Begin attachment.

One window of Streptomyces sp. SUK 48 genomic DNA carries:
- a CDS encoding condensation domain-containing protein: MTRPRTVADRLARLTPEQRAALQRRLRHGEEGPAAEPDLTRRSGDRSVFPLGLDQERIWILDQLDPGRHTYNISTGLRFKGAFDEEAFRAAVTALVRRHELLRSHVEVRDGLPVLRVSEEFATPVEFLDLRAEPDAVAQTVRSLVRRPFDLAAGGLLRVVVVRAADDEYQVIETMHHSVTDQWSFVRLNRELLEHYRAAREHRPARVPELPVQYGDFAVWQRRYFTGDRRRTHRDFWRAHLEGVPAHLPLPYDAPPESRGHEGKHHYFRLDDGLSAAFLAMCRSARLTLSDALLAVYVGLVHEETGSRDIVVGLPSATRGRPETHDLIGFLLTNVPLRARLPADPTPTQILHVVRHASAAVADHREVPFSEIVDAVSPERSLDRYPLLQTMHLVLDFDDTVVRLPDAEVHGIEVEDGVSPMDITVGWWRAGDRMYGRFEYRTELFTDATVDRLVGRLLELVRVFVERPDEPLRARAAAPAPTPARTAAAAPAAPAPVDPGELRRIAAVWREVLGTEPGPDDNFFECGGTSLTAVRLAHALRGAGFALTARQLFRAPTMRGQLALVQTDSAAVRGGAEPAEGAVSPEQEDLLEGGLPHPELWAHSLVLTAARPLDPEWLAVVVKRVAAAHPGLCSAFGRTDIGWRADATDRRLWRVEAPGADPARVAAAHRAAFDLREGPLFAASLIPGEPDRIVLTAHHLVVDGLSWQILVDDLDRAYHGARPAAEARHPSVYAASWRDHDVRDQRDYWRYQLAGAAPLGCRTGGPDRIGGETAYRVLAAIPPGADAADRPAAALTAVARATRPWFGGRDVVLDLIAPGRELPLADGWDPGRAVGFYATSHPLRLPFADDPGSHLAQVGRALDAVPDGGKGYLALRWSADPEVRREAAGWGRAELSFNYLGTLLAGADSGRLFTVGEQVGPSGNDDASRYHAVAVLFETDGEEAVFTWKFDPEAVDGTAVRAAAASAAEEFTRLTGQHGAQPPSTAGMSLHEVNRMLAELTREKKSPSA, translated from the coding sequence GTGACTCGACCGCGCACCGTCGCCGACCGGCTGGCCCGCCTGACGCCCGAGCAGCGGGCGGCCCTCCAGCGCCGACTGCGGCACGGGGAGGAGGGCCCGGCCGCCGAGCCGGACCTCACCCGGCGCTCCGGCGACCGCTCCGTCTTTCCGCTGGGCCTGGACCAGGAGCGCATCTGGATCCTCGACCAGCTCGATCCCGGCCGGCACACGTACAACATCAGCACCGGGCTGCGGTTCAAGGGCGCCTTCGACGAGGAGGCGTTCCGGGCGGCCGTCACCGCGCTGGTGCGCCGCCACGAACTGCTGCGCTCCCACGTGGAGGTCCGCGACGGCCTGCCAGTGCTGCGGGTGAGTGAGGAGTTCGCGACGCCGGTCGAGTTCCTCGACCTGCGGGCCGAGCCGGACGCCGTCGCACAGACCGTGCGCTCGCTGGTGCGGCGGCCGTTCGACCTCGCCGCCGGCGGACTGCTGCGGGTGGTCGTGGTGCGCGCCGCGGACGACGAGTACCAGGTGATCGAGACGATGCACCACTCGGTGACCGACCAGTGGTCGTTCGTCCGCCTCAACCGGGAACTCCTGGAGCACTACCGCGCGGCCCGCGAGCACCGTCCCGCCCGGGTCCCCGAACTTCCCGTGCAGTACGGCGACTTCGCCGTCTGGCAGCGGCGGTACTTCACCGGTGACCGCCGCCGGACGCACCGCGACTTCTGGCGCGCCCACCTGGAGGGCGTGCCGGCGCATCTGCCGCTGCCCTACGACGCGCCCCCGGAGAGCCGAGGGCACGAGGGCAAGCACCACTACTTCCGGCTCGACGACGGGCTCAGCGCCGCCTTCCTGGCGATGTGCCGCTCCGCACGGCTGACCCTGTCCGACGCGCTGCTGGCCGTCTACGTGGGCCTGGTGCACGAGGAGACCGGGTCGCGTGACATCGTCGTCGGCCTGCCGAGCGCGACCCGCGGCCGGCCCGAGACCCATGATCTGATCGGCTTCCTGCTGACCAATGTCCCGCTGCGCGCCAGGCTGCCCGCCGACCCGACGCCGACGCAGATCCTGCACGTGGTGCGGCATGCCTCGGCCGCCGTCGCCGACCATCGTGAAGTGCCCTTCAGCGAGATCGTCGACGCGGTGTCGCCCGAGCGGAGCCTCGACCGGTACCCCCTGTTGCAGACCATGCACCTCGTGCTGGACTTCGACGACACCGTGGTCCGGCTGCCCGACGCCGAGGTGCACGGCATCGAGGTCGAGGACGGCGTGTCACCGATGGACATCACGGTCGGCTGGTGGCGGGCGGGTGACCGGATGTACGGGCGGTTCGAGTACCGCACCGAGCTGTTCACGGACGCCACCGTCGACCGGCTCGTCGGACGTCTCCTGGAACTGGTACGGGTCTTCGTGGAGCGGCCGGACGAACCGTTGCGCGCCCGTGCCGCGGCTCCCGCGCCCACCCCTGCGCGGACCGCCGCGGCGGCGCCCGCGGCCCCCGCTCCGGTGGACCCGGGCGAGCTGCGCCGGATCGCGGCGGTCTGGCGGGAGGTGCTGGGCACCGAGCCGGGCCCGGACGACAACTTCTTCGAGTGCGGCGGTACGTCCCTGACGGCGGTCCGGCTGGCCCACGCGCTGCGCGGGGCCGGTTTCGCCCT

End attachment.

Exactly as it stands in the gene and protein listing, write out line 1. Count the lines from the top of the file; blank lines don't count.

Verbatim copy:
One window of Streptomyces sp. SUK 48 genomic DNA carries: